In years past I’ve had problems with brine penetration. Though I made the brine with the proper concentration of curing salt, and fully submerged the leg for the recommended week, when I carved the ham I found a patch of grey pork in the centre. The year after that I brined the ham for a few extra days, but it still wasn’t pink all the way through.
This year I bought a syringe for injecting brine from Hendrik’s. It holds 2 fl. oz, and the needle has perforations all along its length so that brine is distributed to several places at once. I can’t remember how much it cost, but it’s kind of a piece of junk. The gasket on the piston doesn’t form a proper seal with the inside of the syringe, so it has trouble sucking up brine. It still works; it’s just finicky.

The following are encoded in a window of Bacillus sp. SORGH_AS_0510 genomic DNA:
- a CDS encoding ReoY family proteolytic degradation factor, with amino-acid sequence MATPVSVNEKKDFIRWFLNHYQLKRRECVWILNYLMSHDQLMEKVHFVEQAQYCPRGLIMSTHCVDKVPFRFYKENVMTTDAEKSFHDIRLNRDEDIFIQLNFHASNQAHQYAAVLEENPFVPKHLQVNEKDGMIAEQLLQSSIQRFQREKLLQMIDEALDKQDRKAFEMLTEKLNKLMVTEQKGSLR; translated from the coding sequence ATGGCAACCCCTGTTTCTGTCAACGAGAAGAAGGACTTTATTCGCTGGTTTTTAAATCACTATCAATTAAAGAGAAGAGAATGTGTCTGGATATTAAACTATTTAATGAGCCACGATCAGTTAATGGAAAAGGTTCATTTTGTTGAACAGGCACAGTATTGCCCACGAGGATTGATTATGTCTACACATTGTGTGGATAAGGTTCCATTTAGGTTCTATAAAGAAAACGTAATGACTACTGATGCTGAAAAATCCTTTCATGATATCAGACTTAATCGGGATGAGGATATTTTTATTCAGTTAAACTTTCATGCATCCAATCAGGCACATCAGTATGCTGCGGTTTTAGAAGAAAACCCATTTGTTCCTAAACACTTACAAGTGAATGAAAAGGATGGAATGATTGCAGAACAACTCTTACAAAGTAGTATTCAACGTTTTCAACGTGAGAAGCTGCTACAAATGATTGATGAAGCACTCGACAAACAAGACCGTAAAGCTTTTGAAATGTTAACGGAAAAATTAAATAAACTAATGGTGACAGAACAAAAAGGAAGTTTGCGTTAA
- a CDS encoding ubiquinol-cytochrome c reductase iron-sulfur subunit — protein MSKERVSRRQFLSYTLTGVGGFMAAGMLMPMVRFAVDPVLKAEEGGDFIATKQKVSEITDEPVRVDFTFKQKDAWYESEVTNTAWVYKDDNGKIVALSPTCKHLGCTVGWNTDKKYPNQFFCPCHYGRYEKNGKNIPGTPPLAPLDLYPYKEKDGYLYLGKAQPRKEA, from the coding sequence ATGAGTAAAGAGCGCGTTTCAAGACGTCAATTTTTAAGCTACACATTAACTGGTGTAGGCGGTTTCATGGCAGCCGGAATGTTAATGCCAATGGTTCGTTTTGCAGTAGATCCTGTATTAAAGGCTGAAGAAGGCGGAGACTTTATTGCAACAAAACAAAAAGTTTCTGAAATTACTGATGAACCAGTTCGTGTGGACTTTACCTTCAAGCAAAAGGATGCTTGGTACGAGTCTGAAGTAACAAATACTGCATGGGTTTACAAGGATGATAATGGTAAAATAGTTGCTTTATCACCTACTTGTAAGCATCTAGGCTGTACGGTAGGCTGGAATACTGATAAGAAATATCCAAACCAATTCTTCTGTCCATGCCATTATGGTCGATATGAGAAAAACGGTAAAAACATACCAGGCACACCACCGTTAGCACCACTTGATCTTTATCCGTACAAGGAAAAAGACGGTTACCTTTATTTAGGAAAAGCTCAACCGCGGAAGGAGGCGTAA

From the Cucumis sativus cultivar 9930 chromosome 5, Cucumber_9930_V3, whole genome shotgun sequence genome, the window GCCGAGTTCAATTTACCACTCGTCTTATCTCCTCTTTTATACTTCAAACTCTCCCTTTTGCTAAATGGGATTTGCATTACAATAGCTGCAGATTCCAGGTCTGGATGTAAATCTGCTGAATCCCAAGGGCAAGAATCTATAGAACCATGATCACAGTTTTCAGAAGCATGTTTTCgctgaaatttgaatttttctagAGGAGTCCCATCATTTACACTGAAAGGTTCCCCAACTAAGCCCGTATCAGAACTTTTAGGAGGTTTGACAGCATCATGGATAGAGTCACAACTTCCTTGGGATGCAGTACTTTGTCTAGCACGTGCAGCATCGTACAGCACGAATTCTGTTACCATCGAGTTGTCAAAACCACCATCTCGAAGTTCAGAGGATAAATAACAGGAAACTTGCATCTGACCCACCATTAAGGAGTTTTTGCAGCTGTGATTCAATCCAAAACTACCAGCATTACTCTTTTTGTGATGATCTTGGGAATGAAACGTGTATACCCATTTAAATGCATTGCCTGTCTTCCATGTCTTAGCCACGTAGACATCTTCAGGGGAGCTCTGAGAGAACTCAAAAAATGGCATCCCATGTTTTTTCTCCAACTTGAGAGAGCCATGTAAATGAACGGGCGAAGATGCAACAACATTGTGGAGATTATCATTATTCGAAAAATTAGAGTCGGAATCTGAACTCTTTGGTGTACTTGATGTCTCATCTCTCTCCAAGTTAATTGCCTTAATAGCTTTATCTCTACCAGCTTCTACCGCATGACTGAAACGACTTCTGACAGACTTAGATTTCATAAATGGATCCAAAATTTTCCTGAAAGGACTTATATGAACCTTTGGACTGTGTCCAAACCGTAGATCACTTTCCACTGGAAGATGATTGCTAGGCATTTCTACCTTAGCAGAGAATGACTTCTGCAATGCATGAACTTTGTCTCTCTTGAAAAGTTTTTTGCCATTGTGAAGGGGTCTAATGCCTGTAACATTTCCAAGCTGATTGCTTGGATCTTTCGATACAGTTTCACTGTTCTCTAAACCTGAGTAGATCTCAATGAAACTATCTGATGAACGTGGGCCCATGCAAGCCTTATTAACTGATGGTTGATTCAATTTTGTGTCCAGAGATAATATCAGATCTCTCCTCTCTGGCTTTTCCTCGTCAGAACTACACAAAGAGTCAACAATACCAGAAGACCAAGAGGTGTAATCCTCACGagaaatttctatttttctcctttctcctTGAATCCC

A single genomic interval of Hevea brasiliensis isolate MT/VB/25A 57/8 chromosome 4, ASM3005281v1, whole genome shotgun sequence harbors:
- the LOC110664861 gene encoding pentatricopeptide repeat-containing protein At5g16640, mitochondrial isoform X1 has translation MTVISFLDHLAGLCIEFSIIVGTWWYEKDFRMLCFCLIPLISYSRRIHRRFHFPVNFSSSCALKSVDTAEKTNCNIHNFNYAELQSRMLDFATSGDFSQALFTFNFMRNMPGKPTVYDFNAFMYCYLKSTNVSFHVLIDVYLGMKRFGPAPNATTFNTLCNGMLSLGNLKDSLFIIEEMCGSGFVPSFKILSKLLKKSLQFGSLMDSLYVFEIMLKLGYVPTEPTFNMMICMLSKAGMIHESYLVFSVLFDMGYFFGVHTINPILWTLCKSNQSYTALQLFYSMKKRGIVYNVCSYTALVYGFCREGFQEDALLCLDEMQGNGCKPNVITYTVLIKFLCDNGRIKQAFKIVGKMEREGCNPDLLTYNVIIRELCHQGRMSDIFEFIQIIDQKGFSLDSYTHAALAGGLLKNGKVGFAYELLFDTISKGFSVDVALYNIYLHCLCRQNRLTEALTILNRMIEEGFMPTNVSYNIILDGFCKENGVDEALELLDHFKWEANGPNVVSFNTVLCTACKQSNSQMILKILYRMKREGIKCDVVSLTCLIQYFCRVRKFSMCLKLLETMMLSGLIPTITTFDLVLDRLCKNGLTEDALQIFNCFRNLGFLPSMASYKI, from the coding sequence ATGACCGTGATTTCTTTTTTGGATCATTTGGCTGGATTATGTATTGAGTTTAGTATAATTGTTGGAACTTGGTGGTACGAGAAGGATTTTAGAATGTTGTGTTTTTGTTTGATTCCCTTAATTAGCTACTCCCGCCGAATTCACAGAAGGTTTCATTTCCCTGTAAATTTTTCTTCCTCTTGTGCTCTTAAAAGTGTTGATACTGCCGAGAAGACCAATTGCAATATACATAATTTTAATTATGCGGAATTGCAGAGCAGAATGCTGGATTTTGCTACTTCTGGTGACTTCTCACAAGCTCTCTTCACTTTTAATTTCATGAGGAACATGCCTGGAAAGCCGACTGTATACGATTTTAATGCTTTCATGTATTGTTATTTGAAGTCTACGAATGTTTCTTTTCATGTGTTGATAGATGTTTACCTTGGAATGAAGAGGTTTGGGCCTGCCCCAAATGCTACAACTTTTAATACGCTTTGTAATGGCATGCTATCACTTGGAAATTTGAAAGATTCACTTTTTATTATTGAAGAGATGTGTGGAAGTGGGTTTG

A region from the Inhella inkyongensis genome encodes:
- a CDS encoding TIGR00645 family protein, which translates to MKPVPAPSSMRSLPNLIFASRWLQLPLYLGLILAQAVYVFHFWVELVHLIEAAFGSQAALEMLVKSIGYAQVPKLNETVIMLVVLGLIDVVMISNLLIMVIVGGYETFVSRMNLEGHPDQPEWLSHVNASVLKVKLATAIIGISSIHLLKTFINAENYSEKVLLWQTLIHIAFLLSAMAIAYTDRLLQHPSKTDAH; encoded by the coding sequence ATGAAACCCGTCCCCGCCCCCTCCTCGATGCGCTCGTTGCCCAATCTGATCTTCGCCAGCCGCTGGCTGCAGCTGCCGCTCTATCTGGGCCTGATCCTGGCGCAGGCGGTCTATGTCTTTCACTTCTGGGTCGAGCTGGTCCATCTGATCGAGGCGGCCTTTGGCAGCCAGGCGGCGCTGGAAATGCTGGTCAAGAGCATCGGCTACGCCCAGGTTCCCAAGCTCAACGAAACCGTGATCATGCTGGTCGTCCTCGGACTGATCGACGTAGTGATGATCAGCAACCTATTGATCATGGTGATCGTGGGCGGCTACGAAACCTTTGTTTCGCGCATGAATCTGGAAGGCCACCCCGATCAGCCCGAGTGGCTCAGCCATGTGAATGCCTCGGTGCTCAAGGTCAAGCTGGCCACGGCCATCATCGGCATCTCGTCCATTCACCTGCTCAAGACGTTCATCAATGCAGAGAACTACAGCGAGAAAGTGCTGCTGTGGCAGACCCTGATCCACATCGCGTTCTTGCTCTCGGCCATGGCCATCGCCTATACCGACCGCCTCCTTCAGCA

Most sources recommend injecting 1 cup of brine for every 5 lbs of meat. This amount would significantly accelerate the curing process. Since I was still going to brine my ham for more than a week, I halved the recommended amount, injecting 4 fl. oz. per 5 lbs of meat into the very centre of the ham and near the bone.
After close inspection of the cooked, carved meat, the brine injection was deemed a success. Complete, even penetration, making for a rosy, salty ham.
One of the ham rounds, pink throughout: